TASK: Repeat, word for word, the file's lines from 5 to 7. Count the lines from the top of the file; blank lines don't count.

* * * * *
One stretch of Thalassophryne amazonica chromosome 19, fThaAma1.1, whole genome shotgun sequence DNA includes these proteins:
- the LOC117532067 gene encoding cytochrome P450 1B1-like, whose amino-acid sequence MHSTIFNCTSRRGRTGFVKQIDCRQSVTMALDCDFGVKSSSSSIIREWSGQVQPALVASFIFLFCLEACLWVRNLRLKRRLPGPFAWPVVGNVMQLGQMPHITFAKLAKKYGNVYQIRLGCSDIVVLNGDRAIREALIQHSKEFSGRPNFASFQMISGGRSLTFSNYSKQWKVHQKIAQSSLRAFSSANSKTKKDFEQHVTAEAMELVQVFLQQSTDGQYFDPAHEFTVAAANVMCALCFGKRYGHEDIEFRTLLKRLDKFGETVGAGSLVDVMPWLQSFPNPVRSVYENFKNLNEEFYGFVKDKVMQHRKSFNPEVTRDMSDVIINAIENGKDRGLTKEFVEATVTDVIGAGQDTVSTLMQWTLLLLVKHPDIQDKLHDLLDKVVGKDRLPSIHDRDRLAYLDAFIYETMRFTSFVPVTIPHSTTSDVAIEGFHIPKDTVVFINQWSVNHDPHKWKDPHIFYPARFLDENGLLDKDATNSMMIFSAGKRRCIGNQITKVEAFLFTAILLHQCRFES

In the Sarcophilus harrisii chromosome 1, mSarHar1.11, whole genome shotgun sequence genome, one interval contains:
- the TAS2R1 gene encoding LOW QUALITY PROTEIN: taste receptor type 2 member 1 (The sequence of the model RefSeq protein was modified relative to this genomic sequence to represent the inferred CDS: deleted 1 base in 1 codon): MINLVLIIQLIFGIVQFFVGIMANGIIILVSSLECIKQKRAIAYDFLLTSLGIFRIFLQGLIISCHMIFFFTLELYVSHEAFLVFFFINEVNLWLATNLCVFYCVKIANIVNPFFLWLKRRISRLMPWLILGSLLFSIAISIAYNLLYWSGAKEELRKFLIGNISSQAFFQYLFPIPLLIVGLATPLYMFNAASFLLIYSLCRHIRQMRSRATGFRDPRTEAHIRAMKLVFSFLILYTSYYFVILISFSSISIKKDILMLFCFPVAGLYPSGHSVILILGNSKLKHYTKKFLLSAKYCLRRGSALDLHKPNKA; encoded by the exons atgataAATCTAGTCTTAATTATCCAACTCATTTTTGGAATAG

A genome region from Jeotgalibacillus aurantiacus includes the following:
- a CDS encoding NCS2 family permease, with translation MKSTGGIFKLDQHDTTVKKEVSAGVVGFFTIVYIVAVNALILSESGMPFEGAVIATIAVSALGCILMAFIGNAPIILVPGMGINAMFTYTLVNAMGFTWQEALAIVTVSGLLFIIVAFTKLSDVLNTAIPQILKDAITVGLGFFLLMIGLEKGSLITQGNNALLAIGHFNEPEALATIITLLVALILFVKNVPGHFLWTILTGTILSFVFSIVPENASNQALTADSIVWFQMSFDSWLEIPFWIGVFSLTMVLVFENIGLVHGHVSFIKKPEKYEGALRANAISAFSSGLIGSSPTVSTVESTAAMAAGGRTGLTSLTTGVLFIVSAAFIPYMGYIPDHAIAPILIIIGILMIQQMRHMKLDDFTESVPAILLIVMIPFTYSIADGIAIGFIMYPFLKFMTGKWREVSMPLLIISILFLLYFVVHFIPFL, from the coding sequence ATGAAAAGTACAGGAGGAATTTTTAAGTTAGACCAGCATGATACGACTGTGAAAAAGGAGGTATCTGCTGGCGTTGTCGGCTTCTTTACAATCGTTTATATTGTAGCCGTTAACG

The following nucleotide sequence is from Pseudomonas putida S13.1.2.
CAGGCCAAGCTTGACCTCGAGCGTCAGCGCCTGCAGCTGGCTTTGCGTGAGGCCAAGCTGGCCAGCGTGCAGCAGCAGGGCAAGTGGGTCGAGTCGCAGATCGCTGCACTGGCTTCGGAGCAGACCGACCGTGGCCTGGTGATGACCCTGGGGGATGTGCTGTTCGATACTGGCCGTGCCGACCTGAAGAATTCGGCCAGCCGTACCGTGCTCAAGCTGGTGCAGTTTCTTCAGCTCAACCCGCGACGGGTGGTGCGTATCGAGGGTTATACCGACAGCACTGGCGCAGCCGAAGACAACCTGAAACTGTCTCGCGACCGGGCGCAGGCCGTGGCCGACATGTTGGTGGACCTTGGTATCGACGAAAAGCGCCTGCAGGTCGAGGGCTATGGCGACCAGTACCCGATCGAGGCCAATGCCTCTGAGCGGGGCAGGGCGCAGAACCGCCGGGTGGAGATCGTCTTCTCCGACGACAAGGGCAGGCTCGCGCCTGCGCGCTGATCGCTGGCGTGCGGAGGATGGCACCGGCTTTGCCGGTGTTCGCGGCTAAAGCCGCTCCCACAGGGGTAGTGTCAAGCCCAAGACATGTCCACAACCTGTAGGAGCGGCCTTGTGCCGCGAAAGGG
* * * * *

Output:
A genome region from Jeotgalibacillus aurantiacus includes the following:
- a CDS encoding NCS2 family permease, with translation MKSTGGIFKLDQHDTTVKKEVSAGVVGFFTIVYIVAVNALILSESGMPFEGAVIATIAVSALGCILMAFIGNAPIILVPGMGINAMFTYTLVNAMGFTWQEALAIVTVSGLLFIIVAFTKLSDVLNTAIPQILKDAITVGLGFFLLMIGLEKGSLITQGNNALLAIGHFNEPEALATIITLLVALILFVKNVPGHFLWTILTGTILSFVFSIVPENASNQALTADSIVWFQMSFDSWLEIPFWIGVFSLTMVLVFENIGLVHGHVSFIKKPEKYEGALRANAISAFSSGLIGSSPTVSTVESTAAMAAGGRTGLTSLTTGVLFIVSAAFIPYMGYIPDHAIAPILIIIGILMIQQMRHMKLDDFTESVPAILLIVMIPFTYSIADGIAIGFIMYPFLKFMTGKWREVSMPLLIISILFLLYFVVHFIPFL, from the coding sequence ATGAAAAGTACAGGAGGAATTTTTAAGTTAGACCAGCATGATACGACTGTGAAAAAGGAGGTATCTGCTGGCGTTGTCGGCTTCTTTACAATCGTTTATATTGTAGCCGTTAACG

The following nucleotide sequence is from Pseudomonas putida S13.1.2.